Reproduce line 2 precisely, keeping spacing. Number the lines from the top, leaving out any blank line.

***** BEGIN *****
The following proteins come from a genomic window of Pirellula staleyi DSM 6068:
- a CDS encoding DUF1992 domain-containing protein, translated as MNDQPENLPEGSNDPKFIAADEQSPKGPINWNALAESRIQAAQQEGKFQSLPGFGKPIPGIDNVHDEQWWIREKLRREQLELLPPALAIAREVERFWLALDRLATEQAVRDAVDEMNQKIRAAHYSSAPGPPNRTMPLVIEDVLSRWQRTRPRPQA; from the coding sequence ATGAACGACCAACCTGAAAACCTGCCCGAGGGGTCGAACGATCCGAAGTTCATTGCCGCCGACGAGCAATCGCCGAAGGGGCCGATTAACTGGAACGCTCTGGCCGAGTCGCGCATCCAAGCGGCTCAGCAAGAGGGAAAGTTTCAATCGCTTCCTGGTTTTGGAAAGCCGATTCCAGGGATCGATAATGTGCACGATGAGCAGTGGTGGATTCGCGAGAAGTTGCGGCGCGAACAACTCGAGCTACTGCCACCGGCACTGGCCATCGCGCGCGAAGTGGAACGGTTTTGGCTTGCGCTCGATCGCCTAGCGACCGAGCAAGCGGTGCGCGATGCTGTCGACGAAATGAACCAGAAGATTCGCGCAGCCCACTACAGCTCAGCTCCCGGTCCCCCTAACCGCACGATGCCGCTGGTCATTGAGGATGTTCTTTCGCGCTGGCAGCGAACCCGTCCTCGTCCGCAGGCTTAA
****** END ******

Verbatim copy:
- a CDS encoding DUF1992 domain-containing protein, translated as MNDQPENLPEGSNDPKFIAADEQSPKGPINWNALAESRIQAAQQEGKFQSLPGFGKPIPGIDNVHDEQWWIREKLRREQLELLPPALAIAREVERFWLALDRLATEQAVRDAVDEMNQKIRAAHYSSAPGPPNRTMPLVIEDVLSRWQRTRPRPQA; from the coding sequence ATGAACGACCAACCTGAAAACCTGCCCGAGGGGTCGAACGATCCGAAGTTCATTGCCGCCGACGAGCAATCGCCGAAGGGGCCGATTAACTGGAACGCTCTGGCCGAGTCGCGCATCCAAGCGGCTCAGCAAGAGGGAAAGTTTCAATCGCTTCCTGGTTTTGGAAAGCCGATTCCAGGGATCGATAATGTGCACGATGAGCAGTGGTGGATTCGCGAGAAGTTGCGGCGCGAACAACTCGAGCTACTGCCACCGGCACTGGCCATCGCGCGCGAAGTGGAACGGTTTTGGCTTGCGCTCGATCGCCTAGCGACCGAGCAAGCGGTGCGCGATGCTGTCGACGAAATGAACCAGAAGATTCGCGCAGCCCACTACAGCTCAGCTCCCGGTCCCCCTAACCGCACGATGCCGCTGGTCATTGAGGATGTTCTTTCGCGCTGGCAGCGAACCCGTCCTCGTCCGCAGGCTTAA